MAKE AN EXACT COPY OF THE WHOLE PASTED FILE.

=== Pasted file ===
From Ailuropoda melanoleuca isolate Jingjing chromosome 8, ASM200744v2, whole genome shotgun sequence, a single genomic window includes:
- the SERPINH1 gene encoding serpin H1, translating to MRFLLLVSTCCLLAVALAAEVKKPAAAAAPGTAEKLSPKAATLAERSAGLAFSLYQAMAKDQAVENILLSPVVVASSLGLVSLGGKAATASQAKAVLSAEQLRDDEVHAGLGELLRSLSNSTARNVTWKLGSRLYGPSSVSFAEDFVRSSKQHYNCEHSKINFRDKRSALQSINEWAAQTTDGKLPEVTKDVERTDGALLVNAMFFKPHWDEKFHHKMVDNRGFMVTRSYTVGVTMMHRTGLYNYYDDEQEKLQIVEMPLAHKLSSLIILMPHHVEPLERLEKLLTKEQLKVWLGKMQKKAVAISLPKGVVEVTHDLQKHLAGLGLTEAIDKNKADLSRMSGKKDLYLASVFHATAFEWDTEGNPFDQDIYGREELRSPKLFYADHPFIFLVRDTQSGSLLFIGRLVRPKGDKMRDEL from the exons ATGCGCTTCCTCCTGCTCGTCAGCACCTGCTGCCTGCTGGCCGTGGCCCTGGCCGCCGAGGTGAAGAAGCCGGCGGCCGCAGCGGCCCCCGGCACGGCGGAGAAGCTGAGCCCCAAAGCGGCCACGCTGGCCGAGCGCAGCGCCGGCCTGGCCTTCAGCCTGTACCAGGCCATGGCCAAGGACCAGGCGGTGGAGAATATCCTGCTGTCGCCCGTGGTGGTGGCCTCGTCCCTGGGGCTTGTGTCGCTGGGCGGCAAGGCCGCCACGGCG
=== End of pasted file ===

From Ailuropoda melanoleuca isolate Jingjing chromosome 8, ASM200744v2, whole genome shotgun sequence, a single genomic window includes:
- the SERPINH1 gene encoding serpin H1, translating to MRFLLLVSTCCLLAVALAAEVKKPAAAAAPGTAEKLSPKAATLAERSAGLAFSLYQAMAKDQAVENILLSPVVVASSLGLVSLGGKAATASQAKAVLSAEQLRDDEVHAGLGELLRSLSNSTARNVTWKLGSRLYGPSSVSFAEDFVRSSKQHYNCEHSKINFRDKRSALQSINEWAAQTTDGKLPEVTKDVERTDGALLVNAMFFKPHWDEKFHHKMVDNRGFMVTRSYTVGVTMMHRTGLYNYYDDEQEKLQIVEMPLAHKLSSLIILMPHHVEPLERLEKLLTKEQLKVWLGKMQKKAVAISLPKGVVEVTHDLQKHLAGLGLTEAIDKNKADLSRMSGKKDLYLASVFHATAFEWDTEGNPFDQDIYGREELRSPKLFYADHPFIFLVRDTQSGSLLFIGRLVRPKGDKMRDEL from the exons ATGCGCTTCCTCCTGCTCGTCAGCACCTGCTGCCTGCTGGCCGTGGCCCTGGCCGCCGAGGTGAAGAAGCCGGCGGCCGCAGCGGCCCCCGGCACGGCGGAGAAGCTGAGCCCCAAAGCGGCCACGCTGGCCGAGCGCAGCGCCGGCCTGGCCTTCAGCCTGTACCAGGCCATGGCCAAGGACCAGGCGGTGGAGAATATCCTGCTGTCGCCCGTGGTGGTGGCCTCGTCCCTGGGGCTTGTGTCGCTGGGCGGCAAGGCCGCCACGGCG